• Electric field

The cathode ray tube is perhaps best known today as the old television or old computer monitor. It is a relatively simple device that had its beginnings as a fundamental scientific research tool. The experiments conducted on these early cathode ray tubes led to the development of better vacuum tubes, electronic components such as valves and eventually to television picture tubes.

In the experiments carried out by J.J. Thomson, he subjected cathode rays to known electric and magnetic fields, measured the resulting deflections, and from these measurements was able to work out the charge-to-mass ratio for the particles that made up the rays.

Before we can understand what he did, we will have to learn a bit more about the forces exerted on charged particles by both sorts of field. We will start with the electric field.

We imagine that a charge is surrounded by an electric field and that this field exerts a force on any other charge placed in the field.

The strength of the electric field at a point is defined as the force that a +1 coulomb charge would experience if placed at the point.

• Representing or mapping an electric field

A number of rules apply to the interpretation of these lines of force diagrams.

• Field lines begin on positive charges and end on negative charges.
• Field lines never cross.
• Field lines that are close together represent strong fields.
• Field lines that are well separated represent weak fields.
• A positive charge placed in the field will experience a force in the direction of the arrow.
• A negative charge placed in the field will experience a force in the direction opposite to the arrow.
• Uniform electric field

A uniform electric field can be made by charging two parallel plates which are separated by a small distance compared with their length. These electric fields are very useful in physics and were used by prominent scientists such as Robert Millikan and J.J. Thomson when investigating the properties of small charged particles.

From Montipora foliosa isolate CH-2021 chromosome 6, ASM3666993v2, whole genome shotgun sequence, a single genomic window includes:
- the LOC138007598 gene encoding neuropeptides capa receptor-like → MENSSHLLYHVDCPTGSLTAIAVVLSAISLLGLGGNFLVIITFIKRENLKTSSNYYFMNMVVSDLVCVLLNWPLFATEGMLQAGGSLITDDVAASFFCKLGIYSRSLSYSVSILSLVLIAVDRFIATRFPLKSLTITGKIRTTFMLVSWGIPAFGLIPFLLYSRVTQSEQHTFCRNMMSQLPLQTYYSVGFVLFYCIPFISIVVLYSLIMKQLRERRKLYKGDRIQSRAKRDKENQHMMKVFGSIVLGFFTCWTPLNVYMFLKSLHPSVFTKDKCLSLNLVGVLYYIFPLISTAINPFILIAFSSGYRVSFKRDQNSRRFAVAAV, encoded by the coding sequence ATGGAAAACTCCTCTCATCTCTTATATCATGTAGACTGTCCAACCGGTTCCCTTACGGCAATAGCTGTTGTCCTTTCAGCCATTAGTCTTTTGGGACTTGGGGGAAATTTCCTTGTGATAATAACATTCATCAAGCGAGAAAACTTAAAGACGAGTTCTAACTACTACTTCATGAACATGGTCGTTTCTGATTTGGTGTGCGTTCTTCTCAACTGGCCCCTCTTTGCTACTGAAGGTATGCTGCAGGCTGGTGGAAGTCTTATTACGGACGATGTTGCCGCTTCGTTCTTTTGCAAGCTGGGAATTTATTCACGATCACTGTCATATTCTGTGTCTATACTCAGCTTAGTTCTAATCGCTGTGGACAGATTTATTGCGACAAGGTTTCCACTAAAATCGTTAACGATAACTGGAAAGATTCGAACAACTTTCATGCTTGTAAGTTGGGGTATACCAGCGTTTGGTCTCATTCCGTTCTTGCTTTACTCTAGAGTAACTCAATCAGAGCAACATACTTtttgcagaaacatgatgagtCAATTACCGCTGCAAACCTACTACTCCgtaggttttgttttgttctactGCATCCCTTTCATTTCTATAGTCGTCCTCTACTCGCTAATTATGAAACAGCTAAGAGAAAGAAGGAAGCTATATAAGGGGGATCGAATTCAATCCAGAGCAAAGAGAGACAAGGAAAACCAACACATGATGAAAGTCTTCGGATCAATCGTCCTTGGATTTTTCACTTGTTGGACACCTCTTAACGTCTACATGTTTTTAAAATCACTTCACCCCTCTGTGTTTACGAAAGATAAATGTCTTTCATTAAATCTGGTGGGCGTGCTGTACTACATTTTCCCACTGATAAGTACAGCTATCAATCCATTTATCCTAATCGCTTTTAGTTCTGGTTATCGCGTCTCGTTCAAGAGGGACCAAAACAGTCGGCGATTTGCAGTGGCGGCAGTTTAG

• Force acting upon a charged particle in an electric field

The direction of the force that a positive and negative charge would experience if placed in an electric field.

As seen above the electric field is determined by finding the force acting on a unit charge placed at that point.

The symbol for electric field is $$\vec{E}$$, the symbol for electric field magnitude is E.

$$\vec{E} = \dfrac{\vec{F}}{q}$$

$$\therefore E = \dfrac{F}{q}$$

where

E = electric find intensity (in newtons per coulomb)

F = electric force (in newtons, N)

q = electric charge(in coulombs, C)

Therefore the force acting upon a particle carrying a charge q and placed in an electric field of $$\vec{E}$$  is given by the formula:

$$\vec{F} = q \vec{E}$$

$$\therefore F = qE$$

Between two charged plate the electric field is uniform and the magnitude of the electric field, E, is given by:

$$E = \dfrac{V}{d}$$

Hence the magnitude of the force acting upon a particle carrying a charge q placed between two charged parrallel plates is given by the formula

$$F = q \dfrac{V}{d}$$

This can be derived by recalling that potential difference is the change in potential energy per unit charge moving from one point to the other. The amount of energy or work is given by:

$$W = qV$$

Remember that work done is equal to the gain in energy.

• Energy transformation during the motion of a charged particle between two charged parallel plates

A small positive charge released next to the positive plate from point A will experience a force that will accelerate the charge toward the negative plate.

The charge will increase its kinetic energy, work is done by the electric field. We can calculate the speed of the particle at any point B between the plates.